Beware: one CC can hide another. It has happened to me a few times now, so when I find a good subject, I know to check the surroundings if I can. That is how, a few weeks ago, I caught two very different RWD Fords in one go – both red in colour.
In this instance, one red Ford was clearly visible – sticking out like a sore thumb, really – but the other one was tucked in, almost hiding. Other than their make and colour, these were about as different as two red Fords can be. One American, the other European. A quintessentially ‘60s shape next to an eminently ‘70s design. Coupé vs. Fordor. Let’s start with the eldest.
What do you do when you see a candy-apple red ‘60s Mustang parked across the street? You cross the street and gawk at it for a bit. Especially if you haven’t seen one up close in ages. So despite the merciless noonday sun and stifling tropical heat, I did some of that.
And there’s a lot to look at. I’m a sucker for Italian ‘50s/’60s designs, French Art Deco classics and ‘30s streamliners, but when the Detroit got it right, they really got it right. With the original Mustang, they managed to hit some sort of golden ratio in the car’s proportions. Not just the profile, with the famous shortened rear end (influential though that particular element turned out to be), but all other angles as well. The restraint shown with chrome trim, especially around the grille an headlamps, was also a styling coup de maître.
Even the roof seems to be at exactly the right height. The width is also perfect – not crazy XXXL like the full-size Fords of the day. This particular Mustang has quite a bit of a rake – some tinkering with the suspension and/or tyres by the owner, as is common around here with performance cars.
So much has been written about this legend of a car that it’s pretty pointless for me to try and write the Mustang’s story – most of you will know it by heart already. But in looking at this particular car, a couple of thoughts came to my head.
First off, what’s with that pressing in the roof? I had never noticed it before, not being as familiar with these as with old European iron. Other cars had this “step-roof” feature – the Renault 12 has an extreme version of this, for one – but I’m slightly mystified to discover this on a car I thought I knew. Maybe it’s a way to get a bit more headroom without affecting the looks too much? Or was it made to add rigidity? Someone will know, I’m sure.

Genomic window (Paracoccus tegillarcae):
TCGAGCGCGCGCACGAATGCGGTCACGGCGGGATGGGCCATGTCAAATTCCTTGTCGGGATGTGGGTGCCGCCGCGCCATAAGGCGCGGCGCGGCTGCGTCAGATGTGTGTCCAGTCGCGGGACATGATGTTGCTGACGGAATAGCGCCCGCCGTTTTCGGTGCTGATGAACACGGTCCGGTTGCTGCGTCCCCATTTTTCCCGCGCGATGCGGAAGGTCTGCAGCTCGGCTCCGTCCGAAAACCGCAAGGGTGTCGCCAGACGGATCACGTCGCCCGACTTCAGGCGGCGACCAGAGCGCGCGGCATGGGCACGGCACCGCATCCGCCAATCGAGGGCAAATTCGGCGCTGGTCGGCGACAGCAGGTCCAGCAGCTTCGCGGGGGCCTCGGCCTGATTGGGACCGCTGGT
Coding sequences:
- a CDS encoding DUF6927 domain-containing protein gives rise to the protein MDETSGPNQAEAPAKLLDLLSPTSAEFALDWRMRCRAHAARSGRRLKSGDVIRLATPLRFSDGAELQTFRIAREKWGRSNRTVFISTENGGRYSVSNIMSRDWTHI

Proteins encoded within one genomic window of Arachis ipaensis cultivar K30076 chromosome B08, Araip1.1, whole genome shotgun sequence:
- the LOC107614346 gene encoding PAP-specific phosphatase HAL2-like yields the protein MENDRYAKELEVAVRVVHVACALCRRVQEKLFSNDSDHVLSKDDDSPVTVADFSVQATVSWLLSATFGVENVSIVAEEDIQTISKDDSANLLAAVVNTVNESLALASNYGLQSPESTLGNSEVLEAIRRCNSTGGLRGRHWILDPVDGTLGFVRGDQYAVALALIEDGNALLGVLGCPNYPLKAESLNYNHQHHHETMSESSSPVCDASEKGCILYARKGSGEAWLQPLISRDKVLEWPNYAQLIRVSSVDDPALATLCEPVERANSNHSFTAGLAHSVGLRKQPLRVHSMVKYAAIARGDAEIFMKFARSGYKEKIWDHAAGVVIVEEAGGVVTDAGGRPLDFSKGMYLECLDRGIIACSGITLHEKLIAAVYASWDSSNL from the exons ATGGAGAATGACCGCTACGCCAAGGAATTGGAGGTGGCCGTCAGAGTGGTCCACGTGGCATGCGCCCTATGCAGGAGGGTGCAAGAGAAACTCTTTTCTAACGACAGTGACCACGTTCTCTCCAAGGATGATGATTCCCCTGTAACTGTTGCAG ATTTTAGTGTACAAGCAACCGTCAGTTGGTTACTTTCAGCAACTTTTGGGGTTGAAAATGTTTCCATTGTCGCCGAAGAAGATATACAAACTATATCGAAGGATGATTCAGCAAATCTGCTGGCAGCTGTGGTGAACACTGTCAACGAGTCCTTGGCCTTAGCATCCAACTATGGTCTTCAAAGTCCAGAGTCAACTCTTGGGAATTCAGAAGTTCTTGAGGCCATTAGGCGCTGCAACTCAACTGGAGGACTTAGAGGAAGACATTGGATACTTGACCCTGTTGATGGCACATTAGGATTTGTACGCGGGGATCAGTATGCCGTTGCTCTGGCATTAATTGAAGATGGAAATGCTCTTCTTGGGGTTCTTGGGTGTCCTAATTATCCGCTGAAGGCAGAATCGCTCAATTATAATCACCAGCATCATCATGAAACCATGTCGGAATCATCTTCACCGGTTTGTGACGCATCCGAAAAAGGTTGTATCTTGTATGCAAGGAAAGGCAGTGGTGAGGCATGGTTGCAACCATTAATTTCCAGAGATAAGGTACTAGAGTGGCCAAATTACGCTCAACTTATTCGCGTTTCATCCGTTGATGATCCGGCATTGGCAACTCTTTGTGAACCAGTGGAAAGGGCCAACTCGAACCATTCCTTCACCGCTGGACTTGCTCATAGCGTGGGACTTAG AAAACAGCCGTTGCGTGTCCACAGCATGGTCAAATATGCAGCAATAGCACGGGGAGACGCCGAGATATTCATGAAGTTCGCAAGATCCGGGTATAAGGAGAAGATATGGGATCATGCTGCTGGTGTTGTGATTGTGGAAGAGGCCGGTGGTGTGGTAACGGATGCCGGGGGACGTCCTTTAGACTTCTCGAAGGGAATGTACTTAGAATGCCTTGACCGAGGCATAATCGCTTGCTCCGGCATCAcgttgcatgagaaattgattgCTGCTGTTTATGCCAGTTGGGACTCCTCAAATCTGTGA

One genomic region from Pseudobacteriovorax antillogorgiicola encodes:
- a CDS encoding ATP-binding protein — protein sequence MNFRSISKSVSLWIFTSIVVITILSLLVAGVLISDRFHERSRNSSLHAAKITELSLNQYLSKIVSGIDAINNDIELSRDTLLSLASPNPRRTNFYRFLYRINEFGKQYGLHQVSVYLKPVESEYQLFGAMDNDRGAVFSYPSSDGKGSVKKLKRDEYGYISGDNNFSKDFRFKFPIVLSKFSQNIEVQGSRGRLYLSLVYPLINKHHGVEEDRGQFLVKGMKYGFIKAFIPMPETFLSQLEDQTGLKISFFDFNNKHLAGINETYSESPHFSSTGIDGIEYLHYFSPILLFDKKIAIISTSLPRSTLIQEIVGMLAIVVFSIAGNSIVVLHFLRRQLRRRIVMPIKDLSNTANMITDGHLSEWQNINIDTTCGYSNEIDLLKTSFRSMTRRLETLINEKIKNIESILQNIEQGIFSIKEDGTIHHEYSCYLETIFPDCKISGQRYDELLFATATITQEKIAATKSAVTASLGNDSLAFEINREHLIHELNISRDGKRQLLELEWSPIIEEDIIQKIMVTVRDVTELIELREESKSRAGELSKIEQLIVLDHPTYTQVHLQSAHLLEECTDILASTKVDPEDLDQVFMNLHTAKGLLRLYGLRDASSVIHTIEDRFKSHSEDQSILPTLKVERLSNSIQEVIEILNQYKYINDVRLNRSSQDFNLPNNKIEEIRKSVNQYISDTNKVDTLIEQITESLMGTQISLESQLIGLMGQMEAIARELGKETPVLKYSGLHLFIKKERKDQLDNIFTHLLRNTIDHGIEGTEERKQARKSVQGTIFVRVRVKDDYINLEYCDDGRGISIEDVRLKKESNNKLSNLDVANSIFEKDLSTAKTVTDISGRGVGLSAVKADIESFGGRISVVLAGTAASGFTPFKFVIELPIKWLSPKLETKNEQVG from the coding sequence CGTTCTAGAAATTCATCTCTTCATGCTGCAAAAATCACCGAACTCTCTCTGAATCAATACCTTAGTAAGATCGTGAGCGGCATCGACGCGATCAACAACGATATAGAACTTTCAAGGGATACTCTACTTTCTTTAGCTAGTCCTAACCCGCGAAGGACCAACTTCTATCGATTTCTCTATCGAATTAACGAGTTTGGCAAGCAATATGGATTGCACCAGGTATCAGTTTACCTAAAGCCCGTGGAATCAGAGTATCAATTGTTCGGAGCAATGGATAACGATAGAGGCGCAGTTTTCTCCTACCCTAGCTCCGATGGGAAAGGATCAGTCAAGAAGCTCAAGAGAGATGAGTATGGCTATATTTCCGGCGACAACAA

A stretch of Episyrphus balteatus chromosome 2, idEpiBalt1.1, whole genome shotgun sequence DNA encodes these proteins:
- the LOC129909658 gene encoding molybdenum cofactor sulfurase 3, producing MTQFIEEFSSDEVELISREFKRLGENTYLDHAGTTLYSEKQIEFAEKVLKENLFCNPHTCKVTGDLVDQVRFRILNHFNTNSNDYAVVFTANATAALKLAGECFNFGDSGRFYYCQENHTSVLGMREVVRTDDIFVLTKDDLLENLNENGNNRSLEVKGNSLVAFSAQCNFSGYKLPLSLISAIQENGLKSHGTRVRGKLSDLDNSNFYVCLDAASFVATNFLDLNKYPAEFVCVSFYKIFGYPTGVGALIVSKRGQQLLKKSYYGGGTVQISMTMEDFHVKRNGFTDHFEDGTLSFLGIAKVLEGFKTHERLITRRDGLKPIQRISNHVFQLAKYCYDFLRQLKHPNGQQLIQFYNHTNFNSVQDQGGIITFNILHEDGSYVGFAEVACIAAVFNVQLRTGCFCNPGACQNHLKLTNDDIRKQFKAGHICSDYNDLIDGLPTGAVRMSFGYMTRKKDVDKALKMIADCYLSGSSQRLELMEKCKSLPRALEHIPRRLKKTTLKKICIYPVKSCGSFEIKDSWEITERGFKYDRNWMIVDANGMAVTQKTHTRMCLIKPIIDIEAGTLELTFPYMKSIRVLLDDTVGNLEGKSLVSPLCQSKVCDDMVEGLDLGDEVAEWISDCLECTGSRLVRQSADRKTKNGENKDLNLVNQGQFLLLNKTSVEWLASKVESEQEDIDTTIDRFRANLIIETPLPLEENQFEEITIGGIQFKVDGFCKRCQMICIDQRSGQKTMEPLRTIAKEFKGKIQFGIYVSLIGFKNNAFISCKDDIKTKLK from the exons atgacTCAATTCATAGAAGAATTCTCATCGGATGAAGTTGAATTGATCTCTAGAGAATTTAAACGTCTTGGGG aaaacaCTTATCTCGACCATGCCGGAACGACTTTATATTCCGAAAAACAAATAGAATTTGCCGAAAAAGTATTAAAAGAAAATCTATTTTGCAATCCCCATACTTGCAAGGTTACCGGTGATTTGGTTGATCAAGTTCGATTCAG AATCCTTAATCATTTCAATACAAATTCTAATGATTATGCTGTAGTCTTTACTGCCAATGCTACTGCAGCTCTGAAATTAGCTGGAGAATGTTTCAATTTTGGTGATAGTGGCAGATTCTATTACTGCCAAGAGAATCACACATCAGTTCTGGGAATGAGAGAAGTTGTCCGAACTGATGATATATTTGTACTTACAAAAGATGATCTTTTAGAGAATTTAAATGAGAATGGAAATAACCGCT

I had also never looked closely at those “vents” ahead of the rear wheels. I knew they were fake, but only when I examined them up close did I realize how obviously fake they were. But they look like they still have a bit of a scoop effect, by which I mean they trap some of the airflow. Aerodynamics be damned, the Mustang’s flanks needed some character.
Finally, having looked at it to my heart’s content, I mused that this Mustang, with its many scratches and tinted windows, was likely a daily driver here in Bangkok. I have no idea whether these were imported in Thailand at the time, but this one was a left-hooker. Just as nature intended, to be sure, but not ideal in a country that drives on the left.
The Mustang was double-parked – but then, that’s the set-up in that area. It was therefore sitting out in the open, chromes gleaming in the midday sun, mad dog style. Sure enough, the Englishman was soon found, not more than ten paces away.
Actually, make that an Anglo-German: it was a late ‘70s Ford Escort Mark II, also of the crimson persuasion (sort of). Compared to its American cousin, this Ford had the sex-appeal of a second-hand SsangYong. Yes, I’m being harsh. But this generation Escort was seen as rather bland even in its day.